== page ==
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Effect of CCR2 inhibitor-loaded lipid micelles on inflammatory cell migration and cardiac function after myocardial infarction

Authors Wang J, Seo MJ, Deci MB, Weil BR, Canty JM, Nguyen J

Received 29 June 2018

Accepted for publication 30 August 2018

Published 15 October 2018 Volume 2018:13 Pages 6441—6451


Checked for plagiarism Yes

Review by Single anonymous peer review

Peer reviewer comments 2

Editor who approved publication: Dr Thomas Webster

Jinli Wang,1,2,* Min Jeong Seo,1,* Michael B Deci,1 Brian R Weil,3 John M Canty,3,4 Juliane Nguyen1,2

1Department of Pharmaceutical Sciences, School of Pharmacy, University at Buffalo, The State University of New York, Buffalo, NY, USA; 2Department of Biomedical Engineering, University at Buffalo, The State University of New York, Buffalo, NY, USA; 3Department of Medicine, Department of Physiology and Biophysics, Department of Biomedical Engineering, The Clinical and Translational Research Center, University at Buffalo, Buffalo, NY, USA; 4VA Western New York Healthcare System, Buffalo, NY, USA

*These authors contributed equally to this work

Background: After myocardial infarction (MI), inflammatory cells infiltrate the infarcted heart in response to secreted stimuli. Monocytes are recruited to the infarct via CCR2 chemokine receptors along a CCL2 concentration gradient. While infiltration of injured tissue with monocytes is an important component of the reparatory response, excessive or prolonged inflammation can adversely affect left ventricular remodeling and worsen clinical outcomes.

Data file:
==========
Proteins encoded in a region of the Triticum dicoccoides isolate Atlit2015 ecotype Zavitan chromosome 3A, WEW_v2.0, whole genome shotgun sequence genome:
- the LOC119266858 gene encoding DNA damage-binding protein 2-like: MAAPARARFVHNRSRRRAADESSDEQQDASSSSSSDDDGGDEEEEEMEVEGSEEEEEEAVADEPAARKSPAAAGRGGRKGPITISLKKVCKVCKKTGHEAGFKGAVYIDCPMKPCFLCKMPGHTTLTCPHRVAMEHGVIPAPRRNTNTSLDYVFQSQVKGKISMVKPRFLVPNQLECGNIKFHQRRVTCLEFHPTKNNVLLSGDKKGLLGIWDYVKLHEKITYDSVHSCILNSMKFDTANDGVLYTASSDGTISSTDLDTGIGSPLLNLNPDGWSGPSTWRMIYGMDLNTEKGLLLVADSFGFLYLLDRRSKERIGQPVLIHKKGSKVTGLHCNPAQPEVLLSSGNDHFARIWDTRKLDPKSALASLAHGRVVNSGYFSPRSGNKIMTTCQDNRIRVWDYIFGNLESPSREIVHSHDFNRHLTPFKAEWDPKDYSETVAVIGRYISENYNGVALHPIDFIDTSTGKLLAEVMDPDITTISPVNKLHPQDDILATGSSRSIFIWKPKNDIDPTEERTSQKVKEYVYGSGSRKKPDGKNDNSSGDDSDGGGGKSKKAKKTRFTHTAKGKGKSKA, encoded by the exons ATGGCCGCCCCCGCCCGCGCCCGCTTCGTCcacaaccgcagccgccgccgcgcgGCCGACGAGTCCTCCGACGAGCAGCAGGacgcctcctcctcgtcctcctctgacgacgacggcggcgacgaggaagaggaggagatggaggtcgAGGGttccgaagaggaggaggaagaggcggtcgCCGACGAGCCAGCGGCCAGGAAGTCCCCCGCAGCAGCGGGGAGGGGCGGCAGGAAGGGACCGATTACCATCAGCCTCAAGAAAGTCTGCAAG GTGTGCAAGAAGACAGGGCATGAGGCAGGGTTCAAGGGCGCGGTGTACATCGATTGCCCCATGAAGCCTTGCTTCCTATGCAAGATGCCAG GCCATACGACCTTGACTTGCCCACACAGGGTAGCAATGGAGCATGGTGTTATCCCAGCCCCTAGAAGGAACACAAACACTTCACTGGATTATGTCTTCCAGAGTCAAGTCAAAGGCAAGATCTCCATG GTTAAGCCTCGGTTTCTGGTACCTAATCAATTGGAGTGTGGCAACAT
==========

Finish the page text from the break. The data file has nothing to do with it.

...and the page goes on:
Materials and methods: Here, we developed poly(ethylene glycol) (PEG)-distearoylphosphatidylethanolamine (PEG-DSPE) micelles loaded with a small molecule CCR2 antagonist to inhibit monocyte recruitment to the infarcted myocardium. To specifically target CCR2-expressing cells, PEG-DSPE micelles were further surface decorated with an anti-CCR2 antibody.
Results: Targeted PEG-DSPE micelles showed eight-fold greater binding to CCR2-expressing RAW 264.7 monocytes than plain, non-targeted PEG-DSPE micelles. In a mouse model of MI, CCR2-targeting PEG-DSPE micelles loaded with a CCR2 small molecule antagonist significantly decreased the number of Ly6Chigh inflammatory cells to 3% of total compared with PBS-treated controls. Furthermore, CCR2-targeting PEG-DSPE micelles significantly reduced the infarct size based on epicardial and endocardial infarct arc lengths.
Conclusion: Both non-targeted and CCR2-targeting PEG-DSPE micelles showed a trend toward improving cardiac function. As such, PEG-DSPE micelles represent a promising cardiac therapeutic platform.

Keywords: CCR2, inflammatory monocytes, micelles, myocardial infarction

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